Manage your time with the Priority Matrix template
Ticking the quick and easy things off a to-do list is very tempting. But that’s not really a smart way to work. Time management strategies suggest to focus on the most urgent and important items first, even if they’re the hardest!
Former U.S. President Dwight D. Eisenhower came up with the world-famous Eisenhower Matrix, which is also known as the Priority Matrix or Urgent-Important-Matrix.
The matrix is a decision-making tool that helps you sort through your tasks and ensure that what’s most important doesn’t get pushed aside by the sudden, unexpected, and urgent. It will help you focus on your long-term, overall goals by providing a framework to prioritize what’s important.
“I have two kinds of problems, the urgent and the important. The urgent are not important, and the important are never urgent.”
What is the Priority Matrix?
The basic premise is that by analysing, then separating your tasks into four main quadrants filed under different areas of importance and urgency, it will allow you to plan your time better and to reduce stress .
Quadrant 1: Urgent and important = Do First
The first square is for tasks and projects that are essential to your work or personal life. These are things that need to be done today or at latest tomorrow, and can’t be pushed back.
This might be replying to an important e-mail, finishing a presentation or report. Or in your private life, paying a bill or doing taxes. They’re things that will often have negative consequences, if they’re not finished on time.
Quadrant 2: Important, but not urgent = Do Later
The second quadrant is for tasks that are also important, but they don’t need to be finished immediately. Therefore you should schedule a dedicated time for them.
These tasks might include updating your website, meeting with a new supplier or reading up on an important topic. These are usually important things for your long term goals, but get swept aside, when something urgent comes up.
Quadrant 3: Urgent, but not important = Delegate
In the third square, you should list the things that are urgent, but not important and thus can be delegated. These activities might be more important to someone else than they are to you. This might be a colleague asking you to review their report, or to take a phone call for them. These tasks can be confused with Q1 tasks. So make sure to ask yourself, if the task is important for you, or someone else?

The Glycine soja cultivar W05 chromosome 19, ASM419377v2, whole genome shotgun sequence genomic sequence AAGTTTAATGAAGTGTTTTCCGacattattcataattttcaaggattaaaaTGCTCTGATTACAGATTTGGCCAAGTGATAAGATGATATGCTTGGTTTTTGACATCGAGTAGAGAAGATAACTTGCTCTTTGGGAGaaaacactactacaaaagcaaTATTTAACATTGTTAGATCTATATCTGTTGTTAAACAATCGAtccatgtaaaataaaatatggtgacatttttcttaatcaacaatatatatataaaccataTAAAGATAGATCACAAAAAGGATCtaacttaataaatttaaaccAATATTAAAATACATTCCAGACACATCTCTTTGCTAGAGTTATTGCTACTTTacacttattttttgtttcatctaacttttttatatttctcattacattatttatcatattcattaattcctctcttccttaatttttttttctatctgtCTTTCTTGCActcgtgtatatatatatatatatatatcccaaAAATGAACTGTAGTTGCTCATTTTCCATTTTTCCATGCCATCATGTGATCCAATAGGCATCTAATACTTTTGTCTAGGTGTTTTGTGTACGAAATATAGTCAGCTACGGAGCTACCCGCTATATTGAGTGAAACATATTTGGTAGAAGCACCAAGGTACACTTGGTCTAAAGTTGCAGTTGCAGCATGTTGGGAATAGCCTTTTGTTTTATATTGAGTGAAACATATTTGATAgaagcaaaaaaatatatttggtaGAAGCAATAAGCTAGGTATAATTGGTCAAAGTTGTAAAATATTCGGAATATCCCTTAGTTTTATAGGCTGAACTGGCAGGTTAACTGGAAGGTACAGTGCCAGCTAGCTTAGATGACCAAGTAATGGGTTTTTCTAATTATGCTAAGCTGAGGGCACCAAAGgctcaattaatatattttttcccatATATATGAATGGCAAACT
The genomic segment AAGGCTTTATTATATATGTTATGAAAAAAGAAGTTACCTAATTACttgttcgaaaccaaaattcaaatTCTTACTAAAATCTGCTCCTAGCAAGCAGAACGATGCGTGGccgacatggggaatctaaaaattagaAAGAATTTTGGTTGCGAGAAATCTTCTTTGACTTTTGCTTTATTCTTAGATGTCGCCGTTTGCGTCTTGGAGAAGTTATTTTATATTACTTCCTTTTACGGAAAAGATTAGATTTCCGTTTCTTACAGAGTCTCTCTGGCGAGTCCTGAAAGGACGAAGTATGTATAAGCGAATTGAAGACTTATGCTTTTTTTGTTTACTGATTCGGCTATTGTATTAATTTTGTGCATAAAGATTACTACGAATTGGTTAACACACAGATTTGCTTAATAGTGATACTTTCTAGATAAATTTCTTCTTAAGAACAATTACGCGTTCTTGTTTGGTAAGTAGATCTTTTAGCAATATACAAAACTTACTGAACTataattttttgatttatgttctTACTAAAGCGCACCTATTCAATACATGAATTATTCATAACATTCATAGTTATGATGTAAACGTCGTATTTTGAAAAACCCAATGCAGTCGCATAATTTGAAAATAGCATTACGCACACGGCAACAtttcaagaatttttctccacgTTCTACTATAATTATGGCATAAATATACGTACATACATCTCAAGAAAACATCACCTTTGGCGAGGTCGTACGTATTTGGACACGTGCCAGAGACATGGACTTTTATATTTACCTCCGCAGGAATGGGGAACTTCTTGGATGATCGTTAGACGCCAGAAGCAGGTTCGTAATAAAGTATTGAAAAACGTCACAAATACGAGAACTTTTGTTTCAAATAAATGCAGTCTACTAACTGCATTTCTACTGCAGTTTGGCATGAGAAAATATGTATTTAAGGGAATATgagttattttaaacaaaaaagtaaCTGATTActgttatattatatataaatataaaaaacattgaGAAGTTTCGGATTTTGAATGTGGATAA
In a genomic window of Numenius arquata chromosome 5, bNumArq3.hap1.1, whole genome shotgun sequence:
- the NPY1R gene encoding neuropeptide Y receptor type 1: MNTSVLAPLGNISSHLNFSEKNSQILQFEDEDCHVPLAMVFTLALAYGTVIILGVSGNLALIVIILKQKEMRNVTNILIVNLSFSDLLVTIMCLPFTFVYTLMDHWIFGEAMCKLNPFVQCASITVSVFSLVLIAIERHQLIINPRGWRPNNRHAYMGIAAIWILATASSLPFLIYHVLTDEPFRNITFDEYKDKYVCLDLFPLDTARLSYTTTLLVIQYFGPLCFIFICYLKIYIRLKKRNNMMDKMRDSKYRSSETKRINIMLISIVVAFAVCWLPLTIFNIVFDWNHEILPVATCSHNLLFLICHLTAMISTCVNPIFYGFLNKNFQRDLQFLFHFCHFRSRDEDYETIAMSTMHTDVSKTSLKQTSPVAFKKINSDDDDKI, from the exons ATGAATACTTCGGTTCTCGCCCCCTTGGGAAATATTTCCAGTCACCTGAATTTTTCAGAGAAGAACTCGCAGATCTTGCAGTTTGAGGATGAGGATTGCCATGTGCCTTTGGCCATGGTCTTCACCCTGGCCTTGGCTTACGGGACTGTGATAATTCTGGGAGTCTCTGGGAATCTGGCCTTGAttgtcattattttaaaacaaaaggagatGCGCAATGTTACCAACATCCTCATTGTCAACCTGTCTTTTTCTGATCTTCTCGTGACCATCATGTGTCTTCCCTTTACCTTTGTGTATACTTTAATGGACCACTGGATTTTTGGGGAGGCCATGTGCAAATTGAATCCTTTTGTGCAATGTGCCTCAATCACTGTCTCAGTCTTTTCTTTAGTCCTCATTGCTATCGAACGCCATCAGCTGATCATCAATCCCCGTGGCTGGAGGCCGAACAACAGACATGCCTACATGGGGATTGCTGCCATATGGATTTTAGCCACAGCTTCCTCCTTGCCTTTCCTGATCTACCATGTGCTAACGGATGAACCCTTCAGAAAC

If you are running your own business, you could ask yourself: Is this worth my time, or am I better off paying someone else to do this?
These tasks could be delegated to someone else, or by enabling the requester to deal with the task themselves.
Quadrant 4: Neither urgent nor important = Eliminate
The final quadrant is for stuff that can be eliminated! These are things you shouldn’t be doing, maybe because they’re not in your scope, or because they’re time-wasting activities. By eliminating tasks that are big time wasters, your time management will become a lot easier.
In this quadrant, you should add things like Social Media scrolling or binge watching Netflix. Procrastination at it’s best! You may even find some meetings can be added to this list. However, if this is a hobby or leisure activity, don’t eliminate it. Simply move it to Quadrant 3 and schedule a time for it. If you put them into your matrix, then next time you find yourself starting that task, you’ll remember these are not part of your priorities and let it go.
How to put the Priority Matrix into practice?
Use this step-by-step guide to fill out your priority matrix:
- To get started, jot down all the tasks and projects you want or need to get done.
- Rate the activities based on their importance and urgency. You can rate them on a scale from 1-4 or use a scale of your choice, e.g. school grades or a 1-10 scale.
- Now it’s time to add the items to the matrix. Try to limit each quadrant to eight items, to keep it achievable. Remember the goal here is accomplishment!
When you add tasks to Quadrant 2, make sure you schedule a time for them, and include that time to the task in your matrix. This will keep you accountable, and help you with your time management.
Don’t worry, if there’s not much in Quadrant 3. People who are self-employed or run a household by themselves might not be able to delegate much, unlike Eisenhower with his huge team. Instead, think about who you could ask for help, or respond to requests with realistic timeframes that work with your urgent and important tasks.
Get started with the Priority Matrix template
Here at Conceptboard, we love productivity. We are always striving to work more productively, and share our tips with you. That’s why we’re really excited to share our free Priority Matrix Template with you, as we’re sure that it’ll help you to manage your time better, and focus on your big goals.
Simply click the image below and you’ll get taken straight to the template and you can start filling it out immediately.
As this will be a daily tool and living document, we recommend bookmarking the board in your browser, so you can access it easily.
Also check out the Action Priority Matrix template, which helps you to differentiate between “quick wins” and “thankless tasks” by prioritizing your tasks in terms of effort and impact.
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